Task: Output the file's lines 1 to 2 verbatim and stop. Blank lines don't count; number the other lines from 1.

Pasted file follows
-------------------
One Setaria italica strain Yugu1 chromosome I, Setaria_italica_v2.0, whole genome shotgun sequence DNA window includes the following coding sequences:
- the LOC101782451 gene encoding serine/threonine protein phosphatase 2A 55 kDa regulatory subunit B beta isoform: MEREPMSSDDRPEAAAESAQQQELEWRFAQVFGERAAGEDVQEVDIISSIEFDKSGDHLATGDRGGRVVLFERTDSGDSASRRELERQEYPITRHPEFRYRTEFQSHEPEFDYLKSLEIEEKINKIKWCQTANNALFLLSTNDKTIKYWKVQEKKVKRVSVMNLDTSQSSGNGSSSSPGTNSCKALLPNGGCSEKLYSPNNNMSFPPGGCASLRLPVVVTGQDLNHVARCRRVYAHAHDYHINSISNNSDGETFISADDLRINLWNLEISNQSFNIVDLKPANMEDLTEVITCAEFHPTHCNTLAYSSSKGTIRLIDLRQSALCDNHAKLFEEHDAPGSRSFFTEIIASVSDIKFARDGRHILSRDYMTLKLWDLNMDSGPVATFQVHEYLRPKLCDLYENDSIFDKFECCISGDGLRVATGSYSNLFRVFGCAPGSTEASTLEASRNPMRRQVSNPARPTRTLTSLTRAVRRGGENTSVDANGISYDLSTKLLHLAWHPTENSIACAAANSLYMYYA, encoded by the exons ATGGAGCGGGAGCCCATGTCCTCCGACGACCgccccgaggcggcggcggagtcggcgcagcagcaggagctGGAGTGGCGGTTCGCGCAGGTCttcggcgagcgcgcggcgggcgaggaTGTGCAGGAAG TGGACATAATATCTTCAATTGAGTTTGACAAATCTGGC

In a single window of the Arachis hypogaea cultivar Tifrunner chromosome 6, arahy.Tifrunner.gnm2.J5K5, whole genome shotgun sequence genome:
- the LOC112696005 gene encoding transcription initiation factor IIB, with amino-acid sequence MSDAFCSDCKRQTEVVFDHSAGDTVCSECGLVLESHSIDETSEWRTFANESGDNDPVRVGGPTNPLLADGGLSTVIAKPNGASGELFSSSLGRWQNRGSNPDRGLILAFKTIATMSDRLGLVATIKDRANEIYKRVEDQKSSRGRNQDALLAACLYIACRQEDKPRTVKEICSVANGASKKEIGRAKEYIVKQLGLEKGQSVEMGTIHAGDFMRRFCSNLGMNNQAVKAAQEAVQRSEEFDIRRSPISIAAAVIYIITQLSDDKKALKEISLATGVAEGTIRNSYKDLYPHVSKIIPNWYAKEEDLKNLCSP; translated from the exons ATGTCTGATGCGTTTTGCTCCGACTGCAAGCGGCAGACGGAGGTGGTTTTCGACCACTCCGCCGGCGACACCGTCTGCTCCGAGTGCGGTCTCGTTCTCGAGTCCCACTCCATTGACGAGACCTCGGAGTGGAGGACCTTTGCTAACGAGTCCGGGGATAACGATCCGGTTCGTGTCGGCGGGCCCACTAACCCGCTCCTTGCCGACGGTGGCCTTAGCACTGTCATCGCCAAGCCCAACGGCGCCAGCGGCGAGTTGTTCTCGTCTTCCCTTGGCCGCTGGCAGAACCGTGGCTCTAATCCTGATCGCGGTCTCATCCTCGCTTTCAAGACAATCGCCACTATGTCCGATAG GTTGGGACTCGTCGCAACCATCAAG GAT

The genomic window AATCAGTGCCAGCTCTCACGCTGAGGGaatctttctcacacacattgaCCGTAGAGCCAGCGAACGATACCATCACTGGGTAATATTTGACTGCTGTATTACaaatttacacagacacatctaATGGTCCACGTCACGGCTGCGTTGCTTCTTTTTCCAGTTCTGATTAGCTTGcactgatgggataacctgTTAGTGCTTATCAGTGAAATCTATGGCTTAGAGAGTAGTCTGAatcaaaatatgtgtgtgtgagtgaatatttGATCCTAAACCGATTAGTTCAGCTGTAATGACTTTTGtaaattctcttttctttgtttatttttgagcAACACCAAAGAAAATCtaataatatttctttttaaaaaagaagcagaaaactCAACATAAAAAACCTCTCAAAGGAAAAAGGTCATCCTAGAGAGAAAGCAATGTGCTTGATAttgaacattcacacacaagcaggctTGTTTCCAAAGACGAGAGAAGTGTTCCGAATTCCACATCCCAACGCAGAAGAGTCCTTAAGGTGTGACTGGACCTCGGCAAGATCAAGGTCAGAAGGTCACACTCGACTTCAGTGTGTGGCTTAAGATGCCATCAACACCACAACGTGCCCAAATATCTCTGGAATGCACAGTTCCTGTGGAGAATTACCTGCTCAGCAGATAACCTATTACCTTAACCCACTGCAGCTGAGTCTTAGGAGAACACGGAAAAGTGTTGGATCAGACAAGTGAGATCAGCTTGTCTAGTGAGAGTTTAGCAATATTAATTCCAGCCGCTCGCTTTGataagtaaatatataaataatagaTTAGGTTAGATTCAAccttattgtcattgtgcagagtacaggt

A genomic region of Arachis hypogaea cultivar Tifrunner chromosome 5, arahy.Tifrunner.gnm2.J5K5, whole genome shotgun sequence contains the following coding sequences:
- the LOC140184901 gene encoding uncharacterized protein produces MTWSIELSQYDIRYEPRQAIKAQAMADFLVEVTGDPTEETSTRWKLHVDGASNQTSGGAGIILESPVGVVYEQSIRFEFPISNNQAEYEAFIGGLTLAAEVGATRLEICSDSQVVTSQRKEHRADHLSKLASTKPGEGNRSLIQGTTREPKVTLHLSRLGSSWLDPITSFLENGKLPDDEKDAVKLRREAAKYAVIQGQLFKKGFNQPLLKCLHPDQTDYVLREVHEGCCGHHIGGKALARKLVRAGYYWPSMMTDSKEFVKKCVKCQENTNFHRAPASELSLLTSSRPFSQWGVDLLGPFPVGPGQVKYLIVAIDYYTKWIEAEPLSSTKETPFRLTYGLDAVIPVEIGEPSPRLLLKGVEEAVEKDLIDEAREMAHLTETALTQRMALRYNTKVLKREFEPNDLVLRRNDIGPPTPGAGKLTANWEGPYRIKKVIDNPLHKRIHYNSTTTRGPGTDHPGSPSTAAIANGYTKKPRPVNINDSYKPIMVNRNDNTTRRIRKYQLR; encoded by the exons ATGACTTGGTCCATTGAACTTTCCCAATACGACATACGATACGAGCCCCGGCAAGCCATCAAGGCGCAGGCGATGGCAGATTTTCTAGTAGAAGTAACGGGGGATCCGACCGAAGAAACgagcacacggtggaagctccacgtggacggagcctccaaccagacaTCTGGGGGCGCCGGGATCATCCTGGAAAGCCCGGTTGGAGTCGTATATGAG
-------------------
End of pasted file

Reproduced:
One Setaria italica strain Yugu1 chromosome I, Setaria_italica_v2.0, whole genome shotgun sequence DNA window includes the following coding sequences:
- the LOC101782451 gene encoding serine/threonine protein phosphatase 2A 55 kDa regulatory subunit B beta isoform: MEREPMSSDDRPEAAAESAQQQELEWRFAQVFGERAAGEDVQEVDIISSIEFDKSGDHLATGDRGGRVVLFERTDSGDSASRRELERQEYPITRHPEFRYRTEFQSHEPEFDYLKSLEIEEKINKIKWCQTANNALFLLSTNDKTIKYWKVQEKKVKRVSVMNLDTSQSSGNGSSSSPGTNSCKALLPNGGCSEKLYSPNNNMSFPPGGCASLRLPVVVTGQDLNHVARCRRVYAHAHDYHINSISNNSDGETFISADDLRINLWNLEISNQSFNIVDLKPANMEDLTEVITCAEFHPTHCNTLAYSSSKGTIRLIDLRQSALCDNHAKLFEEHDAPGSRSFFTEIIASVSDIKFARDGRHILSRDYMTLKLWDLNMDSGPVATFQVHEYLRPKLCDLYENDSIFDKFECCISGDGLRVATGSYSNLFRVFGCAPGSTEASTLEASRNPMRRQVSNPARPTRTLTSLTRAVRRGGENTSVDANGISYDLSTKLLHLAWHPTENSIACAAANSLYMYYA, encoded by the exons ATGGAGCGGGAGCCCATGTCCTCCGACGACCgccccgaggcggcggcggagtcggcgcagcagcaggagctGGAGTGGCGGTTCGCGCAGGTCttcggcgagcgcgcggcgggcgaggaTGTGCAGGAAG TGGACATAATATCTTCAATTGAGTTTGACAAATCTGGC